Normally, I might overlook something like this article, but since I found it through HelpHOPELive (who helps manage my transplant fund), I decided to take a look (it came through their Twitter feed). I’m glad I did, because I know that even though this is not “prime time” yet, it makes me hopeful. The reason for that is, while I love what oxygen does for me, I loathe it because it is such a “shell game” & pain point both financially & practically. I can’t stand the “politics” & “business” coming in between what people really need when they need it. It’s a true headache & hassle to stay mobile as needs change & usage of this vital life gas increases with advancement of illness.
I’ve consistently complained to any healthcare professional, oxygen supplier/durable medical equipment provider, insurance company, or any advocacy organization that will listen. My blue face garners sympathetic looks & solidarity in words but is primarily a fruitless exercise.
While respiratory therapists are usually the most sympathetic, they have no good solutions & their hands are tied because the bulk of oxygen decisions are dictated by Medicaid & Medicare. Which in turn, influences how private or group health insurance coverage is dictated. If they don’t want to reimburse or cover something, it doesn’t happen, period.
I recently switched concentrators because I needed more oxygen than my last machine could offer. I needed a machine that did both intermittent & continuous oxygen flow. This is the one I have now:
While it gets me where I need to go & I can generally plug in somewhere (or charge it in my car), it’s not as easy to haul around as my Activox was. It’s also not as quiet. I get maybe 45 minutes to an hour between charges depending on the setting (versus the 4+ hours I usually had on my other machine). I understand the reasons for this as far as the machine mechanics go, but still it is sometimes problematic.
To exercise now, I have to use an oxymizer, which looks like one of the ones shown below. (I’m not a vain person but I think these are ugly as sin. Also generally uncomfortable to wear for extended periods). This allows me to use less oxygen to exercise which I need because the highest setting on this portable is 2 continuous flow, and I typically require 3 continuous flow or more on a standard tank. This allows me to get that higher flow with a smaller setting on my machine.
The problem is that while they do make more energy efficient & smaller home concentrators, as well as certain models of portables that go up to 3 liters continuous, my oxygen suppliers don’t stock any of them. So I can’t get or use them without shelling out the full cost myself.
It’s different too than getting a walker, cast, brace, or another piece of medical equipment. I can’t have them special order it for me & have it billed through my insurance. If I use a manufacturer then I have to worry about what if something goes wrong? How many days is it going to take to fix? What will my back-up be? Will insurance pay or only rent (more often the latter is the case). Is it even an option to use my insurance? Then do I need more tests or a new prescription from lung doctor (or both) before I can even order it?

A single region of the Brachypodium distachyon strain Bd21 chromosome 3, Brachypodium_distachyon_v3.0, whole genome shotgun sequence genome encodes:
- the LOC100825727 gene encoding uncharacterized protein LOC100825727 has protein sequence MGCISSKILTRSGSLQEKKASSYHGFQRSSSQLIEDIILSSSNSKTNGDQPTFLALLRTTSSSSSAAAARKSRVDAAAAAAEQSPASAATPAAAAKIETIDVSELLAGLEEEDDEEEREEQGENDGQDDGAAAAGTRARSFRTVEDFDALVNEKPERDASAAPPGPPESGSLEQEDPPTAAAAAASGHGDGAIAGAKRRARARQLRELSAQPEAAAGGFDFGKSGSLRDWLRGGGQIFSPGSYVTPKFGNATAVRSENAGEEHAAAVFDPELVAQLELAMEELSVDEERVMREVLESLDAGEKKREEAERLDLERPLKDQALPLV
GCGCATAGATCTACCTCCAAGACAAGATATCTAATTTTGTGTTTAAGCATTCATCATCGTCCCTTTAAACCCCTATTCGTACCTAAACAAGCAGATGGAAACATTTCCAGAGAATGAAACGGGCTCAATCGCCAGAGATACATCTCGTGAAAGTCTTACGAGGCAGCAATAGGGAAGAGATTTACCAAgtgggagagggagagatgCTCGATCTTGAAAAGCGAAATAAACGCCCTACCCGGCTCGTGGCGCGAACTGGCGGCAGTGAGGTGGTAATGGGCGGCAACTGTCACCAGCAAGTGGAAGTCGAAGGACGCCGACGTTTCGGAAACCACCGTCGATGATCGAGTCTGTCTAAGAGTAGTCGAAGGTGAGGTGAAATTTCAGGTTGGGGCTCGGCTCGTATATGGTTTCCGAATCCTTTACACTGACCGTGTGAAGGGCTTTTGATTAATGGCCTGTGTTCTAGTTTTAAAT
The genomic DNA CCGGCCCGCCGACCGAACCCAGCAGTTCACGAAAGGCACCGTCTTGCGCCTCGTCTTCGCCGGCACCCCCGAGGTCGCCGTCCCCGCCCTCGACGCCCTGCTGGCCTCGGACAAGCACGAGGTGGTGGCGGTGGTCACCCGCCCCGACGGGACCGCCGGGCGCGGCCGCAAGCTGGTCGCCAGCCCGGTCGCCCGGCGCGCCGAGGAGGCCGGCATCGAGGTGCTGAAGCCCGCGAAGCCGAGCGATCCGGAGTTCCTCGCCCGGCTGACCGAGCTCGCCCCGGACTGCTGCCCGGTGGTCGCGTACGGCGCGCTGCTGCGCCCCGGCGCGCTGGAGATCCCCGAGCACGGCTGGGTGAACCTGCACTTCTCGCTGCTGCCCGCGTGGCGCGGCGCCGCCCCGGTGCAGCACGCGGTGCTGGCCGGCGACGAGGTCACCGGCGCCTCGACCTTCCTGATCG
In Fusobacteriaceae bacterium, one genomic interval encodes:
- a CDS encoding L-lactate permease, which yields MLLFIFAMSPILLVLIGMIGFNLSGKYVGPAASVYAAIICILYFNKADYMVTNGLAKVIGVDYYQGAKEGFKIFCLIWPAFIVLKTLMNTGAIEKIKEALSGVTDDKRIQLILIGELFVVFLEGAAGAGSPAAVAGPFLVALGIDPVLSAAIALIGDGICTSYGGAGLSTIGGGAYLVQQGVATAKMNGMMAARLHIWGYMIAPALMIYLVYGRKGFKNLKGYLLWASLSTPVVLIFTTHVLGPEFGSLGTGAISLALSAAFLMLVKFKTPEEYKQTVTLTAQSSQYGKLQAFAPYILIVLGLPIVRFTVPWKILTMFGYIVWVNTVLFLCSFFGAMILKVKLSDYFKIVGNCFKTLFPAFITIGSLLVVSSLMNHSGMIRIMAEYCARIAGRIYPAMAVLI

So I’m really going to be hurting & probably going to be going around lugging tanks & bottles if my needs change again or if this machine & this type of “conserver” are not enough later on.
Liquid oxygen is lighter & easier to carry (also the flow settings go higher) but most suppliers won’t offer or deliver liquid anymore unless a patient originally started out with it. Doctors won’t write for it because they don’t want to fight for coverage or fight to validate the need for the prescription. This is all because Medicare/Medicaid stopped paying for it first.
As a result, overall if you need over 3 liters of continuous oxygen to do anything (walking/exercise) there currently are little to no good oxygen options on the market, unless you pay for it yourself & that’s crazy expensive to do. So basically, as the saying goes, “you’re screwed”. You’re stuck lugging around a cart with a big tank & carrying at least 2-3 of those wherever you go. How much life (hours) you get out of those tanks too depends on how much you need.
So as a result, this was why I was so excited to see this article because it’s a practical & real solution if it is actually developed. Plus there’s incentive outside the lung disease, healthcare, & medical communities for something like this to come to fruition which is always a plus. It could piggyback on the fitness, recreation, & sporting goods markets so business heads shouldn’t say it won’t make money.
With crowdfunding of devices on the rise, I really hope someone does take a chance & develop this because it would be a lifesaver in more ways than one.
It’s funny how the sicker I get & the heavier it feels to even lift my hands above my head without getting short of breath or having oxygen level spikes; how much heavier the equipment that is supposed to help keep me mobile gets. I understand why, but there needs to be another solution out there that’s a truly accessible & practical alternative.
I hold out hope for oxygen users everywhere (present & future).
For you skeptics, here’s verification from Snopes that this is under development in Denmark. Or at least it was as of 2014.